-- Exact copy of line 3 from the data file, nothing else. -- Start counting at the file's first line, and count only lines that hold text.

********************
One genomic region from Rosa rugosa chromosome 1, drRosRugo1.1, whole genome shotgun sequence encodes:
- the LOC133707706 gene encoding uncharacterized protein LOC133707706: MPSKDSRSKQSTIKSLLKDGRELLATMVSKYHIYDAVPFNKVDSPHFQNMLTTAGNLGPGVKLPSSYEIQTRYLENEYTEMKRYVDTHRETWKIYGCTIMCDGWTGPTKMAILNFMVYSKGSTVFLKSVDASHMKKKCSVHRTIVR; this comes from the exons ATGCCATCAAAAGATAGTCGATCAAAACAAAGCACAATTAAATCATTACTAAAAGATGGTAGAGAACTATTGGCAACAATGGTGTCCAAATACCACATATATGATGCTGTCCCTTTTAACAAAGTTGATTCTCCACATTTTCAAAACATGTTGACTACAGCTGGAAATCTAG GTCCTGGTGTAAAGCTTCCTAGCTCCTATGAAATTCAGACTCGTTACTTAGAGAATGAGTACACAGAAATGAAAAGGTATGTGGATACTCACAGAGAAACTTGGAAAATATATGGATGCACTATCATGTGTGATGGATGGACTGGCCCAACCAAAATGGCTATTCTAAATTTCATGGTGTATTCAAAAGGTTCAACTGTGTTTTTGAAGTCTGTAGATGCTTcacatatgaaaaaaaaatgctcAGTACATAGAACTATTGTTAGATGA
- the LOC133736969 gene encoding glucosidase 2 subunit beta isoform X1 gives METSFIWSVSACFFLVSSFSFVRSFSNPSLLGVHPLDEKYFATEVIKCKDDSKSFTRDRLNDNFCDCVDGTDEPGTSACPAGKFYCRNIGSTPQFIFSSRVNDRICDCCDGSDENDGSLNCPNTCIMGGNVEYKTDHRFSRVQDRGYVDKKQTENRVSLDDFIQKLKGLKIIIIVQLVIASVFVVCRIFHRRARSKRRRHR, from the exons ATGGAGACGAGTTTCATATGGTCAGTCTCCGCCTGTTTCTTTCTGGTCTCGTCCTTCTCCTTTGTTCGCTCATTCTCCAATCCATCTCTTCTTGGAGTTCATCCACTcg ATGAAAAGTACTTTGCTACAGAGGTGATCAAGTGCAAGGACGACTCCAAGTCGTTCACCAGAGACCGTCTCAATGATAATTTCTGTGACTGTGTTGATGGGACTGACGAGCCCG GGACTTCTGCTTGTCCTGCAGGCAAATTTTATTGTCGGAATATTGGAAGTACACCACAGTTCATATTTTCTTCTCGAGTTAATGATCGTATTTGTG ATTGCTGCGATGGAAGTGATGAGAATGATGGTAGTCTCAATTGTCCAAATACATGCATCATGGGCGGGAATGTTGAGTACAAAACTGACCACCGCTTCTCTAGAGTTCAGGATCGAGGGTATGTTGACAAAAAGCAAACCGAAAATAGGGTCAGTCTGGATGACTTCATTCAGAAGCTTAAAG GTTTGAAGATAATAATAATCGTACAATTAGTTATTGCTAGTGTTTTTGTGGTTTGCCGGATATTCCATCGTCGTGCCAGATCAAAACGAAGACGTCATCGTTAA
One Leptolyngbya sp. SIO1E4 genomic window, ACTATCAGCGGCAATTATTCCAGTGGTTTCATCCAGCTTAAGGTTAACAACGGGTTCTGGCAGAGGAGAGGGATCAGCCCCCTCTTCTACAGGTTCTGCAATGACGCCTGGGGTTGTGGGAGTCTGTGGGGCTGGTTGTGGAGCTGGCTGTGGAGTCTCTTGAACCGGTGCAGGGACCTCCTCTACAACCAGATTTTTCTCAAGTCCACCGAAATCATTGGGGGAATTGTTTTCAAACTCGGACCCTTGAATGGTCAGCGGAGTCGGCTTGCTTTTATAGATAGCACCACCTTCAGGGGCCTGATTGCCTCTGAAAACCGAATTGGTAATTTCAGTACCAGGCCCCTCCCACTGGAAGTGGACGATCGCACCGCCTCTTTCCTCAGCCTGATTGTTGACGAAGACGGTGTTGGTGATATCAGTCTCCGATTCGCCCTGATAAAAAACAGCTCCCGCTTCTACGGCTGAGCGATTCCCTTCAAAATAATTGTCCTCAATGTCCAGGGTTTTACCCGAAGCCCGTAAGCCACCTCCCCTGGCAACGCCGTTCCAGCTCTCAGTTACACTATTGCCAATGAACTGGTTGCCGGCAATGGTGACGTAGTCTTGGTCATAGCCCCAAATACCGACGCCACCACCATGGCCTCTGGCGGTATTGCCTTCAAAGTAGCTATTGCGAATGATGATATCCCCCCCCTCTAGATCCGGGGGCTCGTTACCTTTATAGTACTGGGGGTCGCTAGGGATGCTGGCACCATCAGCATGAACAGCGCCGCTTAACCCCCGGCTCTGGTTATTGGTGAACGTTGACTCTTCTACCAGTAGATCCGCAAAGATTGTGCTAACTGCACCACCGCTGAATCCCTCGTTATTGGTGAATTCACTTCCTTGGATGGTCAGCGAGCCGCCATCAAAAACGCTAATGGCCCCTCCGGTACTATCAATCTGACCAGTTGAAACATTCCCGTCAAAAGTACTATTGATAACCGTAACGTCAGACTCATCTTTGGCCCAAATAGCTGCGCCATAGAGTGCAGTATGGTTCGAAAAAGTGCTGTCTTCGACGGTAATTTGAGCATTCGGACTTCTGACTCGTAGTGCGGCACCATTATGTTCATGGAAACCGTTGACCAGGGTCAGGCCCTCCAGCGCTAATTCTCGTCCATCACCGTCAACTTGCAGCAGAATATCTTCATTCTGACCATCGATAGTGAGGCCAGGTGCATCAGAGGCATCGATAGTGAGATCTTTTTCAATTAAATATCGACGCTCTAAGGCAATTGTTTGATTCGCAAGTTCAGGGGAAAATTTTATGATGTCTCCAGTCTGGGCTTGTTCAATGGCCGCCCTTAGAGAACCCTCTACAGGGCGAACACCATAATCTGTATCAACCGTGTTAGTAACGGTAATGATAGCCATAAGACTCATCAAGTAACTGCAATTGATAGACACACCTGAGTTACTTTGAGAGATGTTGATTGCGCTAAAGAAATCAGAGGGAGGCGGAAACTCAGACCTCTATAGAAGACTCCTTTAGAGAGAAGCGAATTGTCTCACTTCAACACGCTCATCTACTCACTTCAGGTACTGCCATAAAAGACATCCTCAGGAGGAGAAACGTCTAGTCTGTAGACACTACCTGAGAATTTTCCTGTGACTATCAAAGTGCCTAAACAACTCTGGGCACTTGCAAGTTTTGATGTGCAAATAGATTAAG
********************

- the LOC133736969 gene encoding glucosidase 2 subunit beta isoform X1 gives METSFIWSVSACFFLVSSFSFVRSFSNPSLLGVHPLDEKYFATEVIKCKDDSKSFTRDRLNDNFCDCVDGTDEPGTSACPAGKFYCRNIGSTPQFIFSSRVNDRICDCCDGSDENDGSLNCPNTCIMGGNVEYKTDHRFSRVQDRGYVDKKQTENRVSLDDFIQKLKGLKIIIIVQLVIASVFVVCRIFHRRARSKRRRHR, from the exons ATGGAGACGAGTTTCATATGGTCAGTCTCCGCCTGTTTCTTTCTGGTCTCGTCCTTCTCCTTTGTTCGCTCATTCTCCAATCCATCTCTTCTTGGAGTTCATCCACTcg ATGAAAAGTACTTTGCTACAGAGGTGATCAAGTGCAAGGACGACTCCAAGTCGTTCACCAGAGACCGTCTCAATGATAATTTCTGTGACTGTGTTGATGGGACTGACGAGCCCG GGACTTCTGCTTGTCCTGCAGGCAAATTTTATTGTCGGAATATTGGAAGTACACCACAGTTCATATTTTCTTCTCGAGTTAATGATCGTATTTGTG ATTGCTGCGATGGAAGTGATGAGAATGATGGTAGTCTCAATTGTCCAAATACATGCATCATGGGCGGGAATGTTGAGTACAAAACTGACCACCGCTTCTCTAGAGTTCAGGATCGAGGGTATGTTGACAAAAAGCAAACCGAAAATAGGGTCAGTCTGGATGACTTCATTCAGAAGCTTAAAG GTTTGAAGATAATAATAATCGTACAATTAGTTATTGCTAGTGTTTTTGTGGTTTGCCGGATATTCCATCGTCGTGCCAGATCAAAACGAAGACGTCATCGTTAA